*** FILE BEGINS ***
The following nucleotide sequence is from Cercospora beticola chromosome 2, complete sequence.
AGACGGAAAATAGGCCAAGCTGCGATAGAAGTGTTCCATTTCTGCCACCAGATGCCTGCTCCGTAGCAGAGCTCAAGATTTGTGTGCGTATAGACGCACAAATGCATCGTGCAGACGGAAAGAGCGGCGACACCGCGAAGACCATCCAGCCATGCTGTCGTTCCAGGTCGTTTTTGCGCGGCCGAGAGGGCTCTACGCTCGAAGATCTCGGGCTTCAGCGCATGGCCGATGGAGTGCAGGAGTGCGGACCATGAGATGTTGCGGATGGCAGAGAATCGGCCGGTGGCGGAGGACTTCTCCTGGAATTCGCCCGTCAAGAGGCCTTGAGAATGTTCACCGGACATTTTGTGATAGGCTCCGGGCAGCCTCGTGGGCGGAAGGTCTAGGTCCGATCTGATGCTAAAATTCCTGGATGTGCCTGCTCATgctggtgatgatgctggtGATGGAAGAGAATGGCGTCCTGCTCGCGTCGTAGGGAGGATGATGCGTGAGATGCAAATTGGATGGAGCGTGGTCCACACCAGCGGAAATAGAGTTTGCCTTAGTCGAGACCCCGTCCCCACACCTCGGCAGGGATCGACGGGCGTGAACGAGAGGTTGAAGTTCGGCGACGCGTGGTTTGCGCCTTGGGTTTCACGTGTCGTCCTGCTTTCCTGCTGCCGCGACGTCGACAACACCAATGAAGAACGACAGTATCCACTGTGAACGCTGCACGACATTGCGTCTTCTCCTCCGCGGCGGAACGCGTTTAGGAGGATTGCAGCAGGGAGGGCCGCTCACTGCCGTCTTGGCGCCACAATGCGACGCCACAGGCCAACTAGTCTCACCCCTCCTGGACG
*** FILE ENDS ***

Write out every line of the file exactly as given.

The following nucleotide sequence is from Cercospora beticola chromosome 2, complete sequence.
AGACGGAAAATAGGCCAAGCTGCGATAGAAGTGTTCCATTTCTGCCACCAGATGCCTGCTCCGTAGCAGAGCTCAAGATTTGTGTGCGTATAGACGCACAAATGCATCGTGCAGACGGAAAGAGCGGCGACACCGCGAAGACCATCCAGCCATGCTGTCGTTCCAGGTCGTTTTTGCGCGGCCGAGAGGGCTCTACGCTCGAAGATCTCGGGCTTCAGCGCATGGCCGATGGAGTGCAGGAGTGCGGACCATGAGATGTTGCGGATGGCAGAGAATCGGCCGGTGGCGGAGGACTTCTCCTGGAATTCGCCCGTCAAGAGGCCTTGAGAATGTTCACCGGACATTTTGTGATAGGCTCCGGGCAGCCTCGTGGGCGGAAGGTCTAGGTCCGATCTGATGCTAAAATTCCTGGATGTGCCTGCTCATgctggtgatgatgctggtGATGGAAGAGAATGGCGTCCTGCTCGCGTCGTAGGGAGGATGATGCGTGAGATGCAAATTGGATGGAGCGTGGTCCACACCAGCGGAAATAGAGTTTGCCTTAGTCGAGACCCCGTCCCCACACCTCGGCAGGGATCGACGGGCGTGAACGAGAGGTTGAAGTTCGGCGACGCGTGGTTTGCGCCTTGGGTTTCACGTGTCGTCCTGCTTTCCTGCTGCCGCGACGTCGACAACACCAATGAAGAACGACAGTATCCACTGTGAACGCTGCACGACATTGCGTCTTCTCCTCCGCGGCGGAACGCGTTTAGGAGGATTGCAGCAGGGAGGGCCGCTCACTGCCGTCTTGGCGCCACAATGCGACGCCACAGGCCAACTAGTCTCACCCCTCCTGGACG